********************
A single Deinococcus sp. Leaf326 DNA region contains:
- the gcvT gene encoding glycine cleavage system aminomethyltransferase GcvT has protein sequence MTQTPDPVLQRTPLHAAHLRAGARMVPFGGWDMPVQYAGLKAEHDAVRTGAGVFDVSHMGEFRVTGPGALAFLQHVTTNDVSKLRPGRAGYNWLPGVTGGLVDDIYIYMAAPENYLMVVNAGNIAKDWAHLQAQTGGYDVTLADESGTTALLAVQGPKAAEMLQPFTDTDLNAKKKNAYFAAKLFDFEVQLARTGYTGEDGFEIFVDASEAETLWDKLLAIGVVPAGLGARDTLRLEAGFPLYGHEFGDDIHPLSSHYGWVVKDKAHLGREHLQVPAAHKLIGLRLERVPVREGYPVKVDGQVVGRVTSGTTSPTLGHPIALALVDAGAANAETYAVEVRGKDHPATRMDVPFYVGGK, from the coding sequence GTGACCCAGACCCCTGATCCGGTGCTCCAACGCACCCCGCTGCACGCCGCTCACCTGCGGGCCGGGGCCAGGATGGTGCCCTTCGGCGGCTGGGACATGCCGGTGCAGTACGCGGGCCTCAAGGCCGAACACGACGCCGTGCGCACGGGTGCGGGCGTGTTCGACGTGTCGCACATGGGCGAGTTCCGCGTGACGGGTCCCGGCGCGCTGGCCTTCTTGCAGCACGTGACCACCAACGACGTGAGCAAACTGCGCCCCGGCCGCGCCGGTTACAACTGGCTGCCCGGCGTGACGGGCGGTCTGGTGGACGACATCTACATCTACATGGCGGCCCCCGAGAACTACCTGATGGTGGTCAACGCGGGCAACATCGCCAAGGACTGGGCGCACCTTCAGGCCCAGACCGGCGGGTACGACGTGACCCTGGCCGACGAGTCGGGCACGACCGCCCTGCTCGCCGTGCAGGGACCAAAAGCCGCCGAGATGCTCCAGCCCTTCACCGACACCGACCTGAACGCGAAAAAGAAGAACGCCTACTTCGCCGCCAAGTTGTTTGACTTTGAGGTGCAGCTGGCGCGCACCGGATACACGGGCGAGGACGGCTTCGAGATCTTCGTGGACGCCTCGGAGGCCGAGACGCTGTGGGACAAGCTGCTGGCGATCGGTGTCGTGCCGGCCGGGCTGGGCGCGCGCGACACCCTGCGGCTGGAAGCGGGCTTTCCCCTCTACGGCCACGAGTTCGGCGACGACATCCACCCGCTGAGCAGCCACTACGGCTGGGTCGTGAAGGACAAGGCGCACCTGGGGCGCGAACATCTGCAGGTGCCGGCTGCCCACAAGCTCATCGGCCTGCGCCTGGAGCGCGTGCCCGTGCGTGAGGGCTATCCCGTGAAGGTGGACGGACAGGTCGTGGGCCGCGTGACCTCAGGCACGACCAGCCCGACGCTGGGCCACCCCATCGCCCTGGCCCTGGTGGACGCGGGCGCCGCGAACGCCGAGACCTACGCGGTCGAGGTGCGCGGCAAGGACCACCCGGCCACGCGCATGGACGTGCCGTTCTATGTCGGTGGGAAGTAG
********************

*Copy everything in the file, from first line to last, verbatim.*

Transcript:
A single Deinococcus sp. Leaf326 DNA region contains:
- the gcvT gene encoding glycine cleavage system aminomethyltransferase GcvT has protein sequence MTQTPDPVLQRTPLHAAHLRAGARMVPFGGWDMPVQYAGLKAEHDAVRTGAGVFDVSHMGEFRVTGPGALAFLQHVTTNDVSKLRPGRAGYNWLPGVTGGLVDDIYIYMAAPENYLMVVNAGNIAKDWAHLQAQTGGYDVTLADESGTTALLAVQGPKAAEMLQPFTDTDLNAKKKNAYFAAKLFDFEVQLARTGYTGEDGFEIFVDASEAETLWDKLLAIGVVPAGLGARDTLRLEAGFPLYGHEFGDDIHPLSSHYGWVVKDKAHLGREHLQVPAAHKLIGLRLERVPVREGYPVKVDGQVVGRVTSGTTSPTLGHPIALALVDAGAANAETYAVEVRGKDHPATRMDVPFYVGGK, from the coding sequence GTGACCCAGACCCCTGATCCGGTGCTCCAACGCACCCCGCTGCACGCCGCTCACCTGCGGGCCGGGGCCAGGATGGTGCCCTTCGGCGGCTGGGACATGCCGGTGCAGTACGCGGGCCTCAAGGCCGAACACGACGCCGTGCGCACGGGTGCGGGCGTGTTCGACGTGTCGCACATGGGCGAGTTCCGCGTGACGGGTCCCGGCGCGCTGGCCTTCTTGCAGCACGTGACCACCAACGACGTGAGCAAACTGCGCCCCGGCCGCGCCGGTTACAACTGGCTGCCCGGCGTGACGGGCGGTCTGGTGGACGACATCTACATCTACATGGCGGCCCCCGAGAACTACCTGATGGTGGTCAACGCGGGCAACATCGCCAAGGACTGGGCGCACCTTCAGGCCCAGACCGGCGGGTACGACGTGACCCTGGCCGACGAGTCGGGCACGACCGCCCTGCTCGCCGTGCAGGGACCAAAAGCCGCCGAGATGCTCCAGCCCTTCACCGACACCGACCTGAACGCGAAAAAGAAGAACGCCTACTTCGCCGCCAAGTTGTTTGACTTTGAGGTGCAGCTGGCGCGCACCGGATACACGGGCGAGGACGGCTTCGAGATCTTCGTGGACGCCTCGGAGGCCGAGACGCTGTGGGACAAGCTGCTGGCGATCGGTGTCGTGCCGGCCGGGCTGGGCGCGCGCGACACCCTGCGGCTGGAAGCGGGCTTTCCCCTCTACGGCCACGAGTTCGGCGACGACATCCACCCGCTGAGCAGCCACTACGGCTGGGTCGTGAAGGACAAGGCGCACCTGGGGCGCGAACATCTGCAGGTGCCGGCTGCCCACAAGCTCATCGGCCTGCGCCTGGAGCGCGTGCCCGTGCGTGAGGGCTATCCCGTGAAGGTGGACGGACAGGTCGTGGGCCGCGTGACCTCAGGCACGACCAGCCCGACGCTGGGCCACCCCATCGCCCTGGCCCTGGTGGACGCGGGCGCCGCGAACGCCGAGACCTACGCGGTCGAGGTGCGCGGCAAGGACCACCCGGCCACGCGCATGGACGTGCCGTTCTATGTCGGTGGGAAGTAG